Why Stevie Nicks Is Still Wrong (Part Two)
Let's review: Last week, famed Fleetwood Mac front-woman Stevie Nicks said a few provocative statements about the impact of the Internet on rock music and expressed her concern about how the proliferation of digital technologies has robbed our children of their social graces and driven them to no longer hang out. As we found out, even under minor scrutiny, her statements failed to hold any validly and, for the most part, proved to be quite ill-founded.
No surprise there. Now, I would take to the task of contacting Nicks about these viewpoints and try to gain some clarity into her thinking, but the trouble is that, according to The Huffington Post, she doesn't even own a computer or a cell phone. In fact, she proudly identifies herself as a technophobe. Clearly, the sort of view we should consult next time we want to hear about how computers have taken over the world or that all those “damn kids” do today is sit around and text and have no concept of manners. But, we're not done yet, as we have take into consideration her perspectives on all those young artists today trying to make it in the record and music industries, whom with the advent of the big bad Internet, are now unable to do so. As Nicks puts it, "If you're not an established band, if you don't have a hit single, they're gonna drop you." No one is denying that the climate of the record and music industries is difficult, rapidly changing, and unlike the decades that Nicks is imaginably fond of. Though a good number of us try to highlight the more positive side of things and try to point out the many opportunities that artists still have; it would be a great disservice to try and convince you that everything is peachy, when really, it is not.
Burn Your Computer
First things first, let's just try to imagine the world Nicks is pining for. To do so, you basically need to take your computer and your beloved Blackberry and burn them. Next, you need to cancel your Internet and forget ever buying books from Amazon or getting DVDs from Netflix again. In this world, I am out of a job, because without the web and a computer, I no longer have access to any means through which I can self-publish my perspective and build an audience outside of traditional institutions. Bruce is out-of-luck too. Everything he's learned over the last twenty-four years as President of Skyline Music can now only be expressed in letters and phone calls. So, Hypebot and Music Think Tank are gone, along with every other niche publication, therefore, you all better think about subscribing to Billboard or Rolling Stone. Don't forget though, without the bottom-up participatory culture of the web, they aren't going to offer you any insight into how to make it as an indie artist. After all, there is now only one way to hope to ever reach the masses with your music and last time I checked, record executives still could care less about your music or artistic vision.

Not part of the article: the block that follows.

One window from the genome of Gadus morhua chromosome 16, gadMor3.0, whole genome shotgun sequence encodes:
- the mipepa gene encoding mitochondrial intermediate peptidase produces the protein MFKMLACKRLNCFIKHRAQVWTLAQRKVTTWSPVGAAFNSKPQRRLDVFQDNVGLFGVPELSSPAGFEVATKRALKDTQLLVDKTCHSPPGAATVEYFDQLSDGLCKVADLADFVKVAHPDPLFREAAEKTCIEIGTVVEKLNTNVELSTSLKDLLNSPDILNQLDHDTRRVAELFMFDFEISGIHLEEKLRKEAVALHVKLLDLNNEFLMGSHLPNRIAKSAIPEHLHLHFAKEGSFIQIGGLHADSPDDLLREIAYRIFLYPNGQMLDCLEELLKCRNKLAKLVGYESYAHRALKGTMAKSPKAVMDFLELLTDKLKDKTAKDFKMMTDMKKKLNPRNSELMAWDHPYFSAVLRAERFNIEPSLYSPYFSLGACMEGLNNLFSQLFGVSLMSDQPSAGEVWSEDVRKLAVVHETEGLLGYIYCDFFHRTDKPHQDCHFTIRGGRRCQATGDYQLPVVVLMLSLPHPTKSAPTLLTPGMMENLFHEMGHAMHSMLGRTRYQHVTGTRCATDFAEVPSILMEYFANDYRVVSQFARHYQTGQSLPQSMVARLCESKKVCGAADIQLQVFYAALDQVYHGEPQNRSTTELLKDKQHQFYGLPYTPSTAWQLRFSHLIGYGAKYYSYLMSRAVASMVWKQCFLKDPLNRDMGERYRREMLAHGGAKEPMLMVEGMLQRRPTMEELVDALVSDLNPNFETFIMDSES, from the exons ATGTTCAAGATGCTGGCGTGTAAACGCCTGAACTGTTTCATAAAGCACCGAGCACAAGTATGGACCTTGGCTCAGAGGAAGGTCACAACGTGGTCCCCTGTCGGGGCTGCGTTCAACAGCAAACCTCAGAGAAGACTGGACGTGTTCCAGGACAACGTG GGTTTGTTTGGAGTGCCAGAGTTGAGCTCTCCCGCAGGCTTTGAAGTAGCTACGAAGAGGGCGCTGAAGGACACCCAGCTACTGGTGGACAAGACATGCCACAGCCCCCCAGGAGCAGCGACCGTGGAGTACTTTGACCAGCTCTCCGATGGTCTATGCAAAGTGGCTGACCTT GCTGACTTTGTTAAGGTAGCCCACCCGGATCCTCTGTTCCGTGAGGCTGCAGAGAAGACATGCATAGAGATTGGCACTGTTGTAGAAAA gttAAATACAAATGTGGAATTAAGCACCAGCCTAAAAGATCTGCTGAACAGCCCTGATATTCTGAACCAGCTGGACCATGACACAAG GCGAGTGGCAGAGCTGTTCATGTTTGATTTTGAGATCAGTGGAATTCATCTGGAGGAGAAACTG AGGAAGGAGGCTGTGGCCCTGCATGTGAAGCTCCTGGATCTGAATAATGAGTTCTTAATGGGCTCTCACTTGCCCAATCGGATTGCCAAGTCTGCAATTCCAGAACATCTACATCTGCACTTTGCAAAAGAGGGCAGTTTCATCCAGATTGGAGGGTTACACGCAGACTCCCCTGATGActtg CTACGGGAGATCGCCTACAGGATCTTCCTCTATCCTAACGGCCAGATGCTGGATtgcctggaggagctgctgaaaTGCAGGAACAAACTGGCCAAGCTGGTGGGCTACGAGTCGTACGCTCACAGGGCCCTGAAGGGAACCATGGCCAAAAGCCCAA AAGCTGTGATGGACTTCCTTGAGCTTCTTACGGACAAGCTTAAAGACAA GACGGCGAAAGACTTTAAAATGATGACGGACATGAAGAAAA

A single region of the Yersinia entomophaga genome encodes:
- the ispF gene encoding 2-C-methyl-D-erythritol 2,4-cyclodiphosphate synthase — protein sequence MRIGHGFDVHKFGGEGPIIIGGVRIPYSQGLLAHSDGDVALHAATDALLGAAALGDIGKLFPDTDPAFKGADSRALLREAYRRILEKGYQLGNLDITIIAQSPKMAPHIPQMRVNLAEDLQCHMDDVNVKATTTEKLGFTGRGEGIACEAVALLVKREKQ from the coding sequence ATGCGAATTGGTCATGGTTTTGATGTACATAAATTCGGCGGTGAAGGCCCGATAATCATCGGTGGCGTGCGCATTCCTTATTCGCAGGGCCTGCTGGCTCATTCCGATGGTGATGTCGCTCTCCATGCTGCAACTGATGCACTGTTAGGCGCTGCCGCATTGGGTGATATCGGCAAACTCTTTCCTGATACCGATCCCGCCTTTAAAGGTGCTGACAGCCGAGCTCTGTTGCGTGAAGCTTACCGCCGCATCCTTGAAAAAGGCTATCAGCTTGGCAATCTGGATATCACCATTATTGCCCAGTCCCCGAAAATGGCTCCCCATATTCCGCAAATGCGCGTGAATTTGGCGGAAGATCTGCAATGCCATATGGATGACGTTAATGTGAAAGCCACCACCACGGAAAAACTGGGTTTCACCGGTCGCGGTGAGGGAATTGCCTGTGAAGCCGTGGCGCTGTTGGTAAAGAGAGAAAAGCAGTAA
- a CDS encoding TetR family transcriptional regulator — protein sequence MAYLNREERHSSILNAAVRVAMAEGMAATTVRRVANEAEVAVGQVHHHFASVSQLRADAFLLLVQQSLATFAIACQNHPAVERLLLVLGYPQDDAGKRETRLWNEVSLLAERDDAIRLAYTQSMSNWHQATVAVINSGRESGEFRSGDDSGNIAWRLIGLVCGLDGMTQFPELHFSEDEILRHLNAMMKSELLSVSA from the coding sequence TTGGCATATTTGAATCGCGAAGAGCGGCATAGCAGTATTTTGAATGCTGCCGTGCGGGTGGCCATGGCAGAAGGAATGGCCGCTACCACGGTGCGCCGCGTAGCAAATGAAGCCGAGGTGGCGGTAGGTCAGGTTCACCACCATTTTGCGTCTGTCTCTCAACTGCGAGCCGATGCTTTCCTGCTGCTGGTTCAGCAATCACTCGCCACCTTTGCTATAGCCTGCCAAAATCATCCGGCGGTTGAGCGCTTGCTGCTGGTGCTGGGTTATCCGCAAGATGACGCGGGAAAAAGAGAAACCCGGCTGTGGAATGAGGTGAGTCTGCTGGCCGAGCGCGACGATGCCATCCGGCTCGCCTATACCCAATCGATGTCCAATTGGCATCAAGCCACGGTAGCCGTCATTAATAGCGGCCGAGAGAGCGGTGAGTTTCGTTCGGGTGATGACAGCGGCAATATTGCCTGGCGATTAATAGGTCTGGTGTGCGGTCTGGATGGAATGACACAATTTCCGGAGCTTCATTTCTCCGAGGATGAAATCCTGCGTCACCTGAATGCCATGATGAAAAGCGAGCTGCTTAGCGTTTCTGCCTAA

I believe that places you and your five delinquent friends back in your parent's garage, wherein you will practice for few hours until they come home and yell at you for playing your crappy music so loud. God forbid you live anywhere other than Nashville or LA, because you've drastically decreased your chances that anyone other than the neighbors will hear that new song that you've been working on. What else? Even if you manage to overcome the impoverished state of the middle of nowhere and somehow are able to find yourself in that one bar, with that one hipster A&R representative, whose likely high on coke and hitting on sluts; he probably isn't going to sign you. Even in the event that he does, I hope you'd like to forfeit all of the rights to your music for the rest of your life and have a 90% chance of never recouping the money that you now owe your label, who may just throw your album in a vault and never release it, ever, just because they can.